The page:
Economically speaking, the plumber is helping you to evade tax. Lawyers and accountants look at the legal responsibility for paying tax and that lies with the plumber. But economists look at something called “tax incidence”, which is who ultimately bears the cost of the tax. A tax on plumbing might well increase the post tax cost of plumbing far more than it lowers the post-tax wages of plumbers.
...Assume that most plumbing work is not price sensitive: if the lavatory is leaking, you pay to have it fixed, whatever the cost; at the same time, nobody has cheap plumbing work done for the joy of a bargain. Assume also that the supply of plumbing services is quite elastic; if plumbing becomes more profitable, more plumbers will arrive from Poland and prices will fall; if plumbing becomes less profitable the Polish plumbers will ply their trade elsewhere...If these assumptions are broadly true then any tax on plumbing would ultimately be paid by consumers, not by plumbers. Tax evasion would help consumers themselves, not the plumbers.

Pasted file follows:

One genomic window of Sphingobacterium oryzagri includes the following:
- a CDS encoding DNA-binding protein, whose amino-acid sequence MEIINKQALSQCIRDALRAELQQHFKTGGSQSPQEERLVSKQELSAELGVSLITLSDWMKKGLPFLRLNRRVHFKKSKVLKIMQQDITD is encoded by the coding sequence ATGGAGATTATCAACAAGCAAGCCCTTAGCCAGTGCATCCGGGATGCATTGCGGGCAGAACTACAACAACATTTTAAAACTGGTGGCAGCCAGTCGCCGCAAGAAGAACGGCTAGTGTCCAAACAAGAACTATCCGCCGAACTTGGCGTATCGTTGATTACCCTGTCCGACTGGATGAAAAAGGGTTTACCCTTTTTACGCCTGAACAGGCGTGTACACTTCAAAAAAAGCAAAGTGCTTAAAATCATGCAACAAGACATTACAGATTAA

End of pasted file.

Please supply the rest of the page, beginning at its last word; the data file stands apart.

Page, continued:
....So tax evasion is really a blue-collar crime, then?  
No, I think that is wildly over-interpreting. But it is certainly not the exclusive preserve of the Monaco set. One important thing is missing from the HMRC definition of “tax gap”, however. It’s an estimate of how much tax is demanded yet not paid. But remember that how much tax is demanded is itself a function of opportunities to evade tax. If multinational companies are footloose, for instance, governments may offer low rates and generous tax breaks. The tax gap would then be small on paper but large relative to the taxes the Treasury might fantasise about levying."
Read the whole text, it's really interesting.